Degenerative diseases are a wide range of diseases caused by the gradual death of certain groups of nerve cells and characterized by a steadily progressive neurological deficit, including movement disorders, psychoemotional and cognitive (up to dementia) disorders, and epileptic seizures. The onset of diseases is almost imperceptible, but they all progress steadily, which can last for decades. The beginning is difficult to trace, the cause cannot be identified. Affected tissues and organs gradually refuse to perform their functions. Diseases of this group are resistant to therapy, treatment is always complex, and rarely effective. More often than not, it does not give the desired results. Degenerative growth can be slowed down, but it is almost impossible to stop it.
Symptoms of neurodegenerative diseases
The symptoms of neurodegenerative diseases depend on the part of the central nervous system involvement. Cerebral cortex degeneration occurs in patients with amyotrophic lateral sclerosis (ALS), leading mainly to cognitive-behavioral disorders.
In Parkinson’s disease, degenerative disorders occur in dopaminergic cells of the substantia nigra, which are responsible for the proper functioning of the motor pathways of the cortico-subcortical chains. In this case, there is a violation of the main motor character.
Causes of degenerative diseases of the nervous system
The reasons can be very different. In many cases, the specific cause of neurodegenerative diseases is unknown. However, genetics play an important role, as do environmental problems and aging.
Other related reasons could be:
- stroke (CVA)
Types of degenerative diseases
Degenerative diseases include:
- Alzheimer’s disease;
- Huntington’s chorea;
- Parkinson’s disease;
- amyotrophic lateral sclerosis;
- motor neuron disease.
Common degenerative diseases of the nervous system – Parkinson’s or Alzheimer’s disease is diagnosed in 1 person in 1000. Moreover, neurodegenerative diseases are characteristic not only of the older age group, for example, but dystonic syndromes are also most often observed in the productive age.
Many degenerative diseases are manifested by limited or diffuse atrophy of the brain, in certain structures, there is a microscopic decrease in neurons. In some cases, only a violation of the functions of cells occurs, their death does not occur, and cerebral atrophy does not develop (essential tremor, idiopathic dystonia). In the overwhelming majority of cases, degenerative diseases have long periods of latent development, but a steadily progressive form.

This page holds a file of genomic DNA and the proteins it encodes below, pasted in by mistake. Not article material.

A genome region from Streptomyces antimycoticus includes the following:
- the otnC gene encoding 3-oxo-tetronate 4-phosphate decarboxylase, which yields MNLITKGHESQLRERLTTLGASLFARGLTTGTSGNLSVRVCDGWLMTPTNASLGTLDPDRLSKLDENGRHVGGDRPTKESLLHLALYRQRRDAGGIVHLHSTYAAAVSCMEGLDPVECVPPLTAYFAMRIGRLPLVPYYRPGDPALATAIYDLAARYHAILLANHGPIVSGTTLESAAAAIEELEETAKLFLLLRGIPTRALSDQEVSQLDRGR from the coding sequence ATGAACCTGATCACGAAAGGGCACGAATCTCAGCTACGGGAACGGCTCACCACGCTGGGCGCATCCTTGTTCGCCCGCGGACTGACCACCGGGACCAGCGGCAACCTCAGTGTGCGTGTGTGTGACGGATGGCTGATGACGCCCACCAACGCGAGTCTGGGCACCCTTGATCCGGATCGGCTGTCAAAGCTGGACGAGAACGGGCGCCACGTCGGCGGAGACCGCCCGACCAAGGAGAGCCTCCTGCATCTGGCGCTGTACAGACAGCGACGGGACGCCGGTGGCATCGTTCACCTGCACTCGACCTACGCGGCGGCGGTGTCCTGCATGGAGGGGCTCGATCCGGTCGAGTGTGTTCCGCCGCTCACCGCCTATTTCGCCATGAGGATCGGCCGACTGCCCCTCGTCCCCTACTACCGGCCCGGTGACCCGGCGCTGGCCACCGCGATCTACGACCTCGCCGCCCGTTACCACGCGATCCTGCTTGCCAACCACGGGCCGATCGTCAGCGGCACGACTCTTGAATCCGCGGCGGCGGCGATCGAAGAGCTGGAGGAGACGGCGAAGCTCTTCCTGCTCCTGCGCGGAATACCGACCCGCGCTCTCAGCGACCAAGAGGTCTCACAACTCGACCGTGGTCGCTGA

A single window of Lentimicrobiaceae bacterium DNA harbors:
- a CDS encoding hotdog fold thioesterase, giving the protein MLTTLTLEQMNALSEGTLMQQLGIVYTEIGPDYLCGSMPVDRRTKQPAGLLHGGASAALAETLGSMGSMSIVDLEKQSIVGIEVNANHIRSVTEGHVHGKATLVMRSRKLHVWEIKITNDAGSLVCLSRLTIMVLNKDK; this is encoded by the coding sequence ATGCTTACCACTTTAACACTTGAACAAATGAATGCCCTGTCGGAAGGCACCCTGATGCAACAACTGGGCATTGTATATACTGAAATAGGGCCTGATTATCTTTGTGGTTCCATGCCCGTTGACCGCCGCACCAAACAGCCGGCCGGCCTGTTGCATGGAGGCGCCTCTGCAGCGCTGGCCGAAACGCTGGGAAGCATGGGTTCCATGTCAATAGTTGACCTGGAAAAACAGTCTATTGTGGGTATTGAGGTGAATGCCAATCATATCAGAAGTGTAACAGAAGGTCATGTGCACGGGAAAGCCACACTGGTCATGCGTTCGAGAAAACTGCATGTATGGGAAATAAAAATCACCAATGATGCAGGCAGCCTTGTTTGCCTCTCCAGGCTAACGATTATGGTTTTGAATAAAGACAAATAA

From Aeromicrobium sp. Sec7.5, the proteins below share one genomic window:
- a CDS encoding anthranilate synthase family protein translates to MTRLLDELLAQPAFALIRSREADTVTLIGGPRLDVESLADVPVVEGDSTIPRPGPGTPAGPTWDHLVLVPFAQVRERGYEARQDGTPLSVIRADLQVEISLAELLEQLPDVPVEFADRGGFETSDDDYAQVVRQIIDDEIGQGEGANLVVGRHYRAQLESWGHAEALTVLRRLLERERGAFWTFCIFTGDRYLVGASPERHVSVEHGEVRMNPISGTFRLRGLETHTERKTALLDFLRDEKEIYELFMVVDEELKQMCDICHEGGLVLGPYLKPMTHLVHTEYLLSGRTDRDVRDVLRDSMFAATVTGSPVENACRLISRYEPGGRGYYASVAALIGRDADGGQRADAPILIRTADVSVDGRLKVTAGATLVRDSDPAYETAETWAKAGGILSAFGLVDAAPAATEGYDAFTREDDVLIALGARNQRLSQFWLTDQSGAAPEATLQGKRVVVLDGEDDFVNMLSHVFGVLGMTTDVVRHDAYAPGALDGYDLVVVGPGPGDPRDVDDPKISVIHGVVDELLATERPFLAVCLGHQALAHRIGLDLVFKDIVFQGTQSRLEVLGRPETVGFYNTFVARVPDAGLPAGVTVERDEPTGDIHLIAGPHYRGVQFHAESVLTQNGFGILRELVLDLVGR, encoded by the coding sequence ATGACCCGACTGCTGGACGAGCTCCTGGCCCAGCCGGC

Diagnosis of degenerative diseases
Diagnosing neurodegenerative diseases is difficult. Patients often show mild and ambiguous signs and symptoms, and even imaging results are not always clear. By the time we see unmistakable signs of illness, the patient is often showing sufficient symptoms for a definitive diagnosis.
Over the past four decades, diagnostic imaging has performed a variety of functions in Alzheimer’s research. Computed tomography, later magnetic resonance imaging (MRI), was used to rule out other causes of dementia. More recently, a variety of imaging techniques, including structural and functional MRI and positron emission tomography, have begun to reveal characteristic changes in the brains of patients with Alzheimer’s disease. However, none of the visualization methods are universal, as each has its own advantages and disadvantages.
Visualization also plays a role in scientific research, as it helps address many scientific questions and an in-depth understanding of the effects of Alzheimer’s disease and its natural dynamics. It is an established drug development tool that is also becoming more relevant in clinical trials for drug testing.
Treatment of degenerative diseases of the nervous system
Most neurodegenerative diseases today are incurable. However, there are treatments for them that can slow the progression of degenerative diseases, these treatments are associated with improving the patient’s well-being and supporting autonomy. Depending on the severity of the disease, medicinal or surgical procedures may be applied.
The diagnosis can cause depression or anxiety, and you may need to see a psychologist. The psychological health of the patient is important both for him and for doctors in order to know how to treat the disease and its consequences. In this way, the level of uncertainty is reduced, which simplifies the mechanisms and treatment strategies.
Rehabilitation for degenerative diseases
Degenerative diseases are characterized by a steady progression that leads to the patient’s disability. Along with drug therapy, complex rehabilitation treatment is an element of monitoring such patients, improving the general functional state and social integration.
The main task is the longest possible preservation of functions: mental, cognitive, motor.
Despite the fact that a complete cure of these pathologies is currently impossible, numerous studies are being carried out on each of them, which gives hope that it will be possible to find ways to at least slow down the progression of degenerative diseases. With degenerative diseases, it is imperative to lead an active lifestyle.